DangoteRefinery

Fear Grips NNPC As Dangote Allegedly Struggles To Get Approval To Operate Uncompleted Refinery

The Dangote Refinery, a significant undertaking in Nigeria, is enmeshed in new controversy. This time, there is tension between the Nigerian National Petroleum Corporation (NNPC) and Aliko Dangote, Africa’s richest man and owner of the Dangote Group, which has sparked concerns over the safety, quality, and ethics surrounding the refinery.
Inside sources have informed us that Alhaji Aliko Dangote has applied for a license to operate, which is the last step of approval before any refinery can start any form of production but NNPC, the regulatory body has hesitated to provide this license due to safety concerns, because the refinery remains uncompleted. He also approached the NNPC to purchase crude but the NNPC declined saying they cannot sell crude to a refinery that is uncompleted. It is now alleged that Dangote is trying to source Nigeria’s crude through trading houses which he would then import into Nigeria – a move that might be seen as ‘going through the backdoor.’
But even if he gets the crude, there are safety and quality concerns voiced by employees of Dangote, contractors, and some officials at NNPC. Without the completion of the refinery, there are concerns that the quality of jet fuel and diesel produced would be subpar. NNPC is anxious because substandard jet fuel and diesel could endanger lives. The refinery, as it stands, can only carry out the first phase of crude distillation which is similar to what illegal refineries operating in the Niger Delta region have been found to do. However, due to the complex nature of the Dangote Refinery, whose catalytic cracking unit is still uncompleted, the quality of the refined products is in question.
It is alleged that some staff within the Dangote Group have voiced their apprehensions regarding the move to start the refinery without its completion. Despite these valid concerns, Dangote’s response suggests a desperate need for the venture to work, potentially as a ‘matter of survival.’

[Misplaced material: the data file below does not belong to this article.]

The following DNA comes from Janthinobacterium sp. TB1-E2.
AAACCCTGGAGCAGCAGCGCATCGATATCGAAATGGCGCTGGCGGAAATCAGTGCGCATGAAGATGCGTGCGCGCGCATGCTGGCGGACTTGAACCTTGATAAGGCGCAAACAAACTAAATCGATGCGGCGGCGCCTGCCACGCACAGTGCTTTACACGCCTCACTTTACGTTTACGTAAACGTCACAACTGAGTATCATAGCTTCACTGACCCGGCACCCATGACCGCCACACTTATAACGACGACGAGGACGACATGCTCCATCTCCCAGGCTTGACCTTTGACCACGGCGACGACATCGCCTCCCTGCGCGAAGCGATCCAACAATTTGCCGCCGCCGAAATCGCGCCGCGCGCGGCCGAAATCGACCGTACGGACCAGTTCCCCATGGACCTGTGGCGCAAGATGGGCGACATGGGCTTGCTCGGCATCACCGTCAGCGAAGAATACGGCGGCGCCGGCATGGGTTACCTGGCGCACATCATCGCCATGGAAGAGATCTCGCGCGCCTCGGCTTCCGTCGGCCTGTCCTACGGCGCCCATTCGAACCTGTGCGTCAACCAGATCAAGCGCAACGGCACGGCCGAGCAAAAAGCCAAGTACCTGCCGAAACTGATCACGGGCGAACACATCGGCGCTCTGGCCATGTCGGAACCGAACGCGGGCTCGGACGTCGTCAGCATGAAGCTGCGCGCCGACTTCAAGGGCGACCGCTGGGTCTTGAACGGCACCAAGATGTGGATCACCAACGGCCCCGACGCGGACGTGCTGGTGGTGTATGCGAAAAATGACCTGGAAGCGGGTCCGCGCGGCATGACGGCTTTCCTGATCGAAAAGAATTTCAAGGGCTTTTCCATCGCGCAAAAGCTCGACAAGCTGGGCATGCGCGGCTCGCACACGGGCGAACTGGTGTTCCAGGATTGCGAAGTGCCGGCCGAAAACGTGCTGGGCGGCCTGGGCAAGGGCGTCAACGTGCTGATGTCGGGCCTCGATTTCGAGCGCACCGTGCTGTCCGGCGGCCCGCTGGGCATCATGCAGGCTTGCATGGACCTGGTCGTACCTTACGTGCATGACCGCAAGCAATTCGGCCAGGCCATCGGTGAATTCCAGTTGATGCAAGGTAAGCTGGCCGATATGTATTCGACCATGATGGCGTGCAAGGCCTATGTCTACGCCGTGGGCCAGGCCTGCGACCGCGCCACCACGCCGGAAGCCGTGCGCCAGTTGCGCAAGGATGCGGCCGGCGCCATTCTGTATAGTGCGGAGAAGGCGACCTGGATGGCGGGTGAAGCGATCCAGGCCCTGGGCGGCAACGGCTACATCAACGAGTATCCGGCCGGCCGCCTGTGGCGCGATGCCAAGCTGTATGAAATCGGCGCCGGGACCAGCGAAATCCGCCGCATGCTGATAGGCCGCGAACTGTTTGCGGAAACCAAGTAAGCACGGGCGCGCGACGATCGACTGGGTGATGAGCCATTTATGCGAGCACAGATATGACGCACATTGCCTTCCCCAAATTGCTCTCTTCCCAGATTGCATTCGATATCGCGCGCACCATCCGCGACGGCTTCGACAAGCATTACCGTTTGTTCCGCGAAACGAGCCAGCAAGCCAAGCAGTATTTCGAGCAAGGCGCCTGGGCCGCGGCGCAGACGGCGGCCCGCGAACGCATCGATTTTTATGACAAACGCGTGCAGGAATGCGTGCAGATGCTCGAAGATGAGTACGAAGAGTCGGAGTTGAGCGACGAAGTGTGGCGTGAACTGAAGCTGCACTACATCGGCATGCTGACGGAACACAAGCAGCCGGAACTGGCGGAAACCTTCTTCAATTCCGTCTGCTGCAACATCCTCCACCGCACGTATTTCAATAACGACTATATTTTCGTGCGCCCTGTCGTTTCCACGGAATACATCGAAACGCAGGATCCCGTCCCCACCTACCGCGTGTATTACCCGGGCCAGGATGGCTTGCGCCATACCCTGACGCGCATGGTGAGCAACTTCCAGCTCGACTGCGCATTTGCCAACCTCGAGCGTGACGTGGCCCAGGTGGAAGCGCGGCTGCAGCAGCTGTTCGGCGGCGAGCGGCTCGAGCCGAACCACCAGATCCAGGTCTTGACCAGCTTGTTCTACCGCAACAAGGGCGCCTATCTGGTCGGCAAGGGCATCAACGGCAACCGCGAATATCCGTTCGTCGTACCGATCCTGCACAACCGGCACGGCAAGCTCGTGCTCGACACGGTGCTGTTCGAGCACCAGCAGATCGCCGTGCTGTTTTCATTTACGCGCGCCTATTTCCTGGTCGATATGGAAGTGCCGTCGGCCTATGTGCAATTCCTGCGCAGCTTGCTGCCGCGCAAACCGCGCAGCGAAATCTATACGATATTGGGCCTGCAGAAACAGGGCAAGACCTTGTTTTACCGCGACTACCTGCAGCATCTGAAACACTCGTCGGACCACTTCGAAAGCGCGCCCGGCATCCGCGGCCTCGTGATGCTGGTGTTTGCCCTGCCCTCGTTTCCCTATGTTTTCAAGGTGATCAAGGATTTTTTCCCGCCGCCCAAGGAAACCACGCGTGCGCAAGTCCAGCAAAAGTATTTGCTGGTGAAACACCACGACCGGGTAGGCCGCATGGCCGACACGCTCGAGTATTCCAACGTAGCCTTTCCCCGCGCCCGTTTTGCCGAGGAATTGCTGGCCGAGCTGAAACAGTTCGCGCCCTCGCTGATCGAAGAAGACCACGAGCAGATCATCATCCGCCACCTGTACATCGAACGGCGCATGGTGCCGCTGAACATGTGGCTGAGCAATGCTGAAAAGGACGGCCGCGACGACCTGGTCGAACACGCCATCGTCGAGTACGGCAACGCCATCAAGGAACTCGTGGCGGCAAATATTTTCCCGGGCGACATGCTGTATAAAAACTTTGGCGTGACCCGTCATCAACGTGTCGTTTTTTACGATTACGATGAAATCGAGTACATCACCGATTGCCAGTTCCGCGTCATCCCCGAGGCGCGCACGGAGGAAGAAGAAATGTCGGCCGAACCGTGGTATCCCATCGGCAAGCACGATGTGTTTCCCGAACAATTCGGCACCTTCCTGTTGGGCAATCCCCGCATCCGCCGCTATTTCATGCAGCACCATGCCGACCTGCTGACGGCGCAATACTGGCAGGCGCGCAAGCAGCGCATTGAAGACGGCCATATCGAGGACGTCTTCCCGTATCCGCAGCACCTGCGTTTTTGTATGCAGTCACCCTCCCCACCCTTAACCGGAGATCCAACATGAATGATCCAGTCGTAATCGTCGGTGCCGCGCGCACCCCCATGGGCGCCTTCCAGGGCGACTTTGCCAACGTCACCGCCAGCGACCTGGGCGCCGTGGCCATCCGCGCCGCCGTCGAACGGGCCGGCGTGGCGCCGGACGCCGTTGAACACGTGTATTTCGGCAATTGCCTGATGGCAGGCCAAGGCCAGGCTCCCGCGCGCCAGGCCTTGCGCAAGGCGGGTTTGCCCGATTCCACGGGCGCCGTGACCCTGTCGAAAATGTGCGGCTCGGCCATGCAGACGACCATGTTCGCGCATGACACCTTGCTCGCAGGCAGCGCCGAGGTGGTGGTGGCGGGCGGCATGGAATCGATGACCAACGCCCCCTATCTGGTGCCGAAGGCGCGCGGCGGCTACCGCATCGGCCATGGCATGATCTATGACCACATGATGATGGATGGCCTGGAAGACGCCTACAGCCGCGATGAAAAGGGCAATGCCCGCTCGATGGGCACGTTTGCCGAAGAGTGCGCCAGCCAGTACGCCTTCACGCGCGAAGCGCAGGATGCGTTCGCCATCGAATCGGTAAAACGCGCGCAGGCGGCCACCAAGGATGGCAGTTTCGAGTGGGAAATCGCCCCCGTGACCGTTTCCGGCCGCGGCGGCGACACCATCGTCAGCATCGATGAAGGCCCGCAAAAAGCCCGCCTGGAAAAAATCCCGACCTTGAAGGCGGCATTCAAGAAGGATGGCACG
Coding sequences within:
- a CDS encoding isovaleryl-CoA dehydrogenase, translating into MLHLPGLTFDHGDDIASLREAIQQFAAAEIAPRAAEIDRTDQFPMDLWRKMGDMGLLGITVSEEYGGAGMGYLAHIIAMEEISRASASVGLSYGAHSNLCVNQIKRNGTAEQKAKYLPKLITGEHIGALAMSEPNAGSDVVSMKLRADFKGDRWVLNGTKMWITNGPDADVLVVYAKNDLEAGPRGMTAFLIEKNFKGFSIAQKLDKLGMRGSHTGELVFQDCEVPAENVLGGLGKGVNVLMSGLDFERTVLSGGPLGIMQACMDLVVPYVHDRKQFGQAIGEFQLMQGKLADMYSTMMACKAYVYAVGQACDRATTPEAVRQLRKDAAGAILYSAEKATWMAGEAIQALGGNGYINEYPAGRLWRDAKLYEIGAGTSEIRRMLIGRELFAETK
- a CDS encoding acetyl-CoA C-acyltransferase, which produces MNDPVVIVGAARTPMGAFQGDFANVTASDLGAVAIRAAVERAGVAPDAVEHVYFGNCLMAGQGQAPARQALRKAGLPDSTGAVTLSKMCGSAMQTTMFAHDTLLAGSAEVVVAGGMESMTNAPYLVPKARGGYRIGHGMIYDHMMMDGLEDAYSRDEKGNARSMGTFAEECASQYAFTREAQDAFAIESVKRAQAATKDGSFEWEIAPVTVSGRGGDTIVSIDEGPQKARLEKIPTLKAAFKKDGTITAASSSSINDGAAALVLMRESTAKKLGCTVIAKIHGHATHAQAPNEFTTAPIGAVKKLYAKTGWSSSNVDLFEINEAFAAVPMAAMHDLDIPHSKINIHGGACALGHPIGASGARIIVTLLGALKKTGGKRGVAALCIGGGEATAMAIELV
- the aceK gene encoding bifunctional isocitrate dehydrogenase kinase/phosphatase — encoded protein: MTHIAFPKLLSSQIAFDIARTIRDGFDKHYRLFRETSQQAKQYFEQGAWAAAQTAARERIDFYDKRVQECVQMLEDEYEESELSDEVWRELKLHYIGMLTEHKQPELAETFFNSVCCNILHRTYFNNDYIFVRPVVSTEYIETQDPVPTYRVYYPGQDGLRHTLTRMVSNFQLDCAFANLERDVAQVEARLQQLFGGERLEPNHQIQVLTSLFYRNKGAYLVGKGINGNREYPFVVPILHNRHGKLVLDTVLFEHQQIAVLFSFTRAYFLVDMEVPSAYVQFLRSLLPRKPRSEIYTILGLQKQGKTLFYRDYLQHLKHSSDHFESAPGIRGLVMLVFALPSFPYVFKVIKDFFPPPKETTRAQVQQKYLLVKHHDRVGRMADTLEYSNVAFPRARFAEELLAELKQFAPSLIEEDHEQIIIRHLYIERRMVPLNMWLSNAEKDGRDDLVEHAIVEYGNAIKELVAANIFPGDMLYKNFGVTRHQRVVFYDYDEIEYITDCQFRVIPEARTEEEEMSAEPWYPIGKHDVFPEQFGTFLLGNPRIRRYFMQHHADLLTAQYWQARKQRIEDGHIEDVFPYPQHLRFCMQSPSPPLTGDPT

Financial Strain biting hard?
Dangote is reported to be mired in significant debt, pushing the company to the brink of receivership if they don’t secure additional funds to repay certain loans by December. This financial pressure may explain why Dangote is so eager to secure a license to start operations, even with the refinery not being fully complete.
You will recall that earlier this year, the uncompleted refinery was hurriedly commissioned by the former President Buhari in order for Dangote to access additional equity funding from the Nigerian Government as well as a crude allocation of 300,000barrels per day which insiders say would have been sold to raise cash for creditors and partly fund the completion of the refinery. This crude allocation was however put to a hold when the new Government of President Tinubu was sworn in, and it was discovered that the refinery was far from being complete but was falsely commissioned in order to take the crude allocation and sell outside the country.
The standoff between Dangote and the NNPC underscores a broader issue of safety, quality, and financial security that have bedevilled the Dangote refinery project. With concerns over substandard products potentially jeopardizing lives of workers at the uncompleted refinery and nigerians in general, and a major business figure risking immense financial losses, the resolution of this impasse will have far-reaching implications for Nigeria’s oil industry.

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